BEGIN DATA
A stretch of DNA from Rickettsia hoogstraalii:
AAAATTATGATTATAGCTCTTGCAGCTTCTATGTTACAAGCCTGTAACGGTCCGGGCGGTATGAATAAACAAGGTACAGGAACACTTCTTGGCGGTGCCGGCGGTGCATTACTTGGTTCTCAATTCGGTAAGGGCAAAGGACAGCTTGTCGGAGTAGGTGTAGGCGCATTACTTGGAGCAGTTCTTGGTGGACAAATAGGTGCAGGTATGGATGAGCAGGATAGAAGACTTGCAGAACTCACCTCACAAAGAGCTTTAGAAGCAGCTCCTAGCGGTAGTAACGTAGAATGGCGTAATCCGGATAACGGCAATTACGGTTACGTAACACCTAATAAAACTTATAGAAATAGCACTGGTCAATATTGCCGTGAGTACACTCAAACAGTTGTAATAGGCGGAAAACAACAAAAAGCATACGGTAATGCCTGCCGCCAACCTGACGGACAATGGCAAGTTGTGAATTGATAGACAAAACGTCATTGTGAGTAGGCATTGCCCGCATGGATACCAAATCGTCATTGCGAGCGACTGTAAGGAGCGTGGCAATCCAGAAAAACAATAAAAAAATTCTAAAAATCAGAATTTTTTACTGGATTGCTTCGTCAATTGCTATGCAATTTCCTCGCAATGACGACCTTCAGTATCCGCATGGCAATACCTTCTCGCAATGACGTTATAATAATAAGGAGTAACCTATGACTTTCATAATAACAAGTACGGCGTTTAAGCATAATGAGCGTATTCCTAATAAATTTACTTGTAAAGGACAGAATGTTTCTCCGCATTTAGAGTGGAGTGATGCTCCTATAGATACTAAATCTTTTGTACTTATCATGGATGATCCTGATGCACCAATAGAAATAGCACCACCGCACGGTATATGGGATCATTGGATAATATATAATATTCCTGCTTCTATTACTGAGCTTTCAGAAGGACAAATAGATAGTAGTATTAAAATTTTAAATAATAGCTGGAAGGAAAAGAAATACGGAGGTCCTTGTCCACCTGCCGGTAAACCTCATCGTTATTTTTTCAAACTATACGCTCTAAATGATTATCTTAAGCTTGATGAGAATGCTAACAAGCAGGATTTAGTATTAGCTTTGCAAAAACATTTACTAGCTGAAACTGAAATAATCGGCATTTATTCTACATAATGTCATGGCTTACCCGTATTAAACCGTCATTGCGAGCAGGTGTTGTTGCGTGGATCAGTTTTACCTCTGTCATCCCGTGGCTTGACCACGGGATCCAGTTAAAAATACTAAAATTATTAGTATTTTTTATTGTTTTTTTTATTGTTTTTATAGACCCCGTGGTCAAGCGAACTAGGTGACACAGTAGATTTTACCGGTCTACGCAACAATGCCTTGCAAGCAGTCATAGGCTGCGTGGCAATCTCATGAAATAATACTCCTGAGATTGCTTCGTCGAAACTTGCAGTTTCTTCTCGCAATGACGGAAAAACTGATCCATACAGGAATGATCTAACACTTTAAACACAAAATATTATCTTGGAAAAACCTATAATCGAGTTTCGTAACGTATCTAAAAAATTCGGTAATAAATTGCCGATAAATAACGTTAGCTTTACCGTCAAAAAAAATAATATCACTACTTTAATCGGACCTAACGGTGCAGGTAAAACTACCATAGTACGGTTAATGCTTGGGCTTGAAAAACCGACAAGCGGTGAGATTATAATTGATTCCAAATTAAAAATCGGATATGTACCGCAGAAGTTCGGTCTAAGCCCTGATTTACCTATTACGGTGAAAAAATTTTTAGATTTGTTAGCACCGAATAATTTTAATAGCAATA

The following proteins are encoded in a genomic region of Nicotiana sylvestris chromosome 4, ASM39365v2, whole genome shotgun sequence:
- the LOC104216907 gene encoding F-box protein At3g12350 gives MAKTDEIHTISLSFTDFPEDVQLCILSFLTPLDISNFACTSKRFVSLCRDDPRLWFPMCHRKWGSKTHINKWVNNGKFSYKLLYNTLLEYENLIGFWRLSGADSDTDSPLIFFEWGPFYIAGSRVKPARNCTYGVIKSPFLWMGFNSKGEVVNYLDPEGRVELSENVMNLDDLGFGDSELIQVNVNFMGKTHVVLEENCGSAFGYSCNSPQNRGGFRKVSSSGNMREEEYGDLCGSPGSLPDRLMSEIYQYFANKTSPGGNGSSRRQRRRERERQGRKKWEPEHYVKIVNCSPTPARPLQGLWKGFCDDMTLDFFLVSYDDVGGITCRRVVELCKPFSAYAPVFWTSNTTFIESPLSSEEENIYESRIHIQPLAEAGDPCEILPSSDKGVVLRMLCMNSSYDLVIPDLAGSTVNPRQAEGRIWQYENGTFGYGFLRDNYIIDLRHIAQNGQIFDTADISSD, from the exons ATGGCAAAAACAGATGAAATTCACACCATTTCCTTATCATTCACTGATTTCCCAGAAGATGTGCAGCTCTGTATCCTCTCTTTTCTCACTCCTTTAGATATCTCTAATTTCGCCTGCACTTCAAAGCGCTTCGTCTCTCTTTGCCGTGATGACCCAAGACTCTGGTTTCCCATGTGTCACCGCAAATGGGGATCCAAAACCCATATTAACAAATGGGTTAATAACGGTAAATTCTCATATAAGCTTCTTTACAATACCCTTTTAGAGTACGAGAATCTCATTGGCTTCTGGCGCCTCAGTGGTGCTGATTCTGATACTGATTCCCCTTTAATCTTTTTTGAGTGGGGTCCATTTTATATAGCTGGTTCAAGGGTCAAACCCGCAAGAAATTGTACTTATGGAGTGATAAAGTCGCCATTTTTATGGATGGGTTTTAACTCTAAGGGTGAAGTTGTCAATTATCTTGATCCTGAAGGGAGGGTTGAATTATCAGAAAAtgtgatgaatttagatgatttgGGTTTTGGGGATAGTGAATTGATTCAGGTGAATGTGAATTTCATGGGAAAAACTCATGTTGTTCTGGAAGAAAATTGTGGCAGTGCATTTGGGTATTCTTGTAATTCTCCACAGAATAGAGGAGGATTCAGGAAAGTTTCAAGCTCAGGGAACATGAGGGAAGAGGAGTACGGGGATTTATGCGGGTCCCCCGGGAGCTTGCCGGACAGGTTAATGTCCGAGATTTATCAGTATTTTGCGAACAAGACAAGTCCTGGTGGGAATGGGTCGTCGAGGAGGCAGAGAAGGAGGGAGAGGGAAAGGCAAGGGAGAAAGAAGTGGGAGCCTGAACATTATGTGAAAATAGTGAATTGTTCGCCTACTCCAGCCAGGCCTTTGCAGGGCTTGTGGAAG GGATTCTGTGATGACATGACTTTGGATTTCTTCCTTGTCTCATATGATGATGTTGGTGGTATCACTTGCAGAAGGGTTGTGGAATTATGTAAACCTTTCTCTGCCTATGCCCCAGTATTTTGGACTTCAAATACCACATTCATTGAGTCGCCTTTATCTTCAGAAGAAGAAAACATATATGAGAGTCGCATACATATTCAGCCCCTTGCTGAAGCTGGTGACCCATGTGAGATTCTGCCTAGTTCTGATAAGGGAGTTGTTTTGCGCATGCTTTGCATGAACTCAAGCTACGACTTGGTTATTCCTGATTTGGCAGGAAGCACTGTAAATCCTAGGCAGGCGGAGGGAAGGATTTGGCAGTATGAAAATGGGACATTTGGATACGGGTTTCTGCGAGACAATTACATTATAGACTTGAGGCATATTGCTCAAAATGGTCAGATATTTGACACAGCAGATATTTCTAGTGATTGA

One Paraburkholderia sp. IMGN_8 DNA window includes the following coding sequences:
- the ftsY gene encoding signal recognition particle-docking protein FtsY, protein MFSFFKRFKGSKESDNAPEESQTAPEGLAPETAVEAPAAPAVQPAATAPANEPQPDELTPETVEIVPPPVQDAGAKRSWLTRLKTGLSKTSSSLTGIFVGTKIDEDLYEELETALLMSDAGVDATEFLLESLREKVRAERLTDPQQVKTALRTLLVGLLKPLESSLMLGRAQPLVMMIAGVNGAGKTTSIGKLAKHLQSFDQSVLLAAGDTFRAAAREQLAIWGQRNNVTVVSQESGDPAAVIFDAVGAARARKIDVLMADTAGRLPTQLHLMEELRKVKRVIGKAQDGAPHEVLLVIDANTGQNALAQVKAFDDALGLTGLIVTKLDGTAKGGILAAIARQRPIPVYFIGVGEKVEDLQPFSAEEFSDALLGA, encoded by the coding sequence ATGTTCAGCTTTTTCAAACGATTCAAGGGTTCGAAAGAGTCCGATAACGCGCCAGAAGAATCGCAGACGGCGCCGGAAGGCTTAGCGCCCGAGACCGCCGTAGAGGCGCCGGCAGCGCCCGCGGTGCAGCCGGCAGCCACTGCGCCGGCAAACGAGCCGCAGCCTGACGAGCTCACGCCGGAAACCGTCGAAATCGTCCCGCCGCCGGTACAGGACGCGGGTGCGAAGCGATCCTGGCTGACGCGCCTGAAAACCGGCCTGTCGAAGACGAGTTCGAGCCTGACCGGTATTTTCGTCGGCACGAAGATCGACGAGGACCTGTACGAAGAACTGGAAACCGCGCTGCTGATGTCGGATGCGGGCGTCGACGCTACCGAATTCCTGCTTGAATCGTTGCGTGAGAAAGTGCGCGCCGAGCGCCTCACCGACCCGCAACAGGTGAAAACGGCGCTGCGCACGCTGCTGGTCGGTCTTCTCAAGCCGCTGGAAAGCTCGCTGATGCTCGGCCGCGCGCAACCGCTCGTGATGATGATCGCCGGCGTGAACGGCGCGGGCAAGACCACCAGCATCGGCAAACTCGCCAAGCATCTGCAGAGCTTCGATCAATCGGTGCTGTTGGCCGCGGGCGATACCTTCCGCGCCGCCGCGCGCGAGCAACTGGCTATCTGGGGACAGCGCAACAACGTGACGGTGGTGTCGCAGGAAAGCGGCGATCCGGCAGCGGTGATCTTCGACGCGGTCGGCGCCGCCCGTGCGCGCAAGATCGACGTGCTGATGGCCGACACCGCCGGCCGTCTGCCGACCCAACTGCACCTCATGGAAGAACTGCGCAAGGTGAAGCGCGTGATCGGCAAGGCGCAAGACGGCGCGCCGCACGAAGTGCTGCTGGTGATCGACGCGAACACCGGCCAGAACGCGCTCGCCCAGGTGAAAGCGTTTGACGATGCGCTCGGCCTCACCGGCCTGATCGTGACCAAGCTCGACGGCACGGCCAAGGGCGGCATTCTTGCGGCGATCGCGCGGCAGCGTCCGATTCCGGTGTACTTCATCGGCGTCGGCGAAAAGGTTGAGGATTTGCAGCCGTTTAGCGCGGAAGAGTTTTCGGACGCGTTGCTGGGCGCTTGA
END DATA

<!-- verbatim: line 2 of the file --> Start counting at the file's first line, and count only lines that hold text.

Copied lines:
AAAATTATGATTATAGCTCTTGCAGCTTCTATGTTACAAGCCTGTAACGGTCCGGGCGGTATGAATAAACAAGGTACAGGAACACTTCTTGGCGGTGCCGGCGGTGCATTACTTGGTTCTCAATTCGGTAAGGGCAAAGGACAGCTTGTCGGAGTAGGTGTAGGCGCATTACTTGGAGCAGTTCTTGGTGGACAAATAGGTGCAGGTATGGATGAGCAGGATAGAAGACTTGCAGAACTCACCTCACAAAGAGCTTTAGAAGCAGCTCCTAGCGGTAGTAACGTAGAATGGCGTAATCCGGATAACGGCAATTACGGTTACGTAACACCTAATAAAACTTATAGAAATAGCACTGGTCAATATTGCCGTGAGTACACTCAAACAGTTGTAATAGGCGGAAAACAACAAAAAGCATACGGTAATGCCTGCCGCCAACCTGACGGACAATGGCAAGTTGTGAATTGATAGACAAAACGTCATTGTGAGTAGGCATTGCCCGCATGGATACCAAATCGTCATTGCGAGCGACTGTAAGGAGCGTGGCAATCCAGAAAAACAATAAAAAAATTCTAAAAATCAGAATTTTTTACTGGATTGCTTCGTCAATTGCTATGCAATTTCCTCGCAATGACGACCTTCAGTATCCGCATGGCAATACCTTCTCGCAATGACGTTATAATAATAAGGAGTAACCTATGACTTTCATAATAACAAGTACGGCGTTTAAGCATAATGAGCGTATTCCTAATAAATTTACTTGTAAAGGACAGAATGTTTCTCCGCATTTAGAGTGGAGTGATGCTCCTATAGATACTAAATCTTTTGTACTTATCATGGATGATCCTGATGCACCAATAGAAATAGCACCACCGCACGGTATATGGGATCATTGGATAATATATAATATTCCTGCTTCTATTACTGAGCTTTCAGAAGGACAAATAGATAGTAGTATTAAAATTTTAAATAATAGCTGGAAGGAAAAGAAATACGGAGGTCCTTGTCCACCTGCCGGTAAACCTCATCGTTATTTTTTCAAACTATACGCTCTAAATGATTATCTTAAGCTTGATGAGAATGCTAACAAGCAGGATTTAGTATTAGCTTTGCAAAAACATTTACTAGCTGAAACTGAAATAATCGGCATTTATTCTACATAATGTCATGGCTTACCCGTATTAAACCGTCATTGCGAGCAGGTGTTGTTGCGTGGATCAGTTTTACCTCTGTCATCCCGTGGCTTGACCACGGGATCCAGTTAAAAATACTAAAATTATTAGTATTTTTTATTGTTTTTTTTATTGTTTTTATAGACCCCGTGGTCAAGCGAACTAGGTGACACAGTAGATTTTACCGGTCTACGCAACAATGCCTTGCAAGCAGTCATAGGCTGCGTGGCAATCTCATGAAATAATACTCCTGAGATTGCTTCGTCGAAACTTGCAGTTTCTTCTCGCAATGACGGAAAAACTGATCCATACAGGAATGATCTAACACTTTAAACACAAAATATTATCTTGGAAAAACCTATAATCGAGTTTCGTAACGTATCTAAAAAATTCGGTAATAAATTGCCGATAAATAACGTTAGCTTTACCGTCAAAAAAAATAATATCACTACTTTAATCGGACCTAACGGTGCAGGTAAAACTACCATAGTACGGTTAATGCTTGGGCTTGAAAAACCGACAAGCGGTGAGATTATAATTGATTCCAAATTAAAAATCGGATATGTACCGCAGAAGTTCGGTCTAAGCCCTGATTTACCTATTACGGTGAAAAAATTTTTAGATTTGTTAGCACCGAATAATTTTAATAGCAATA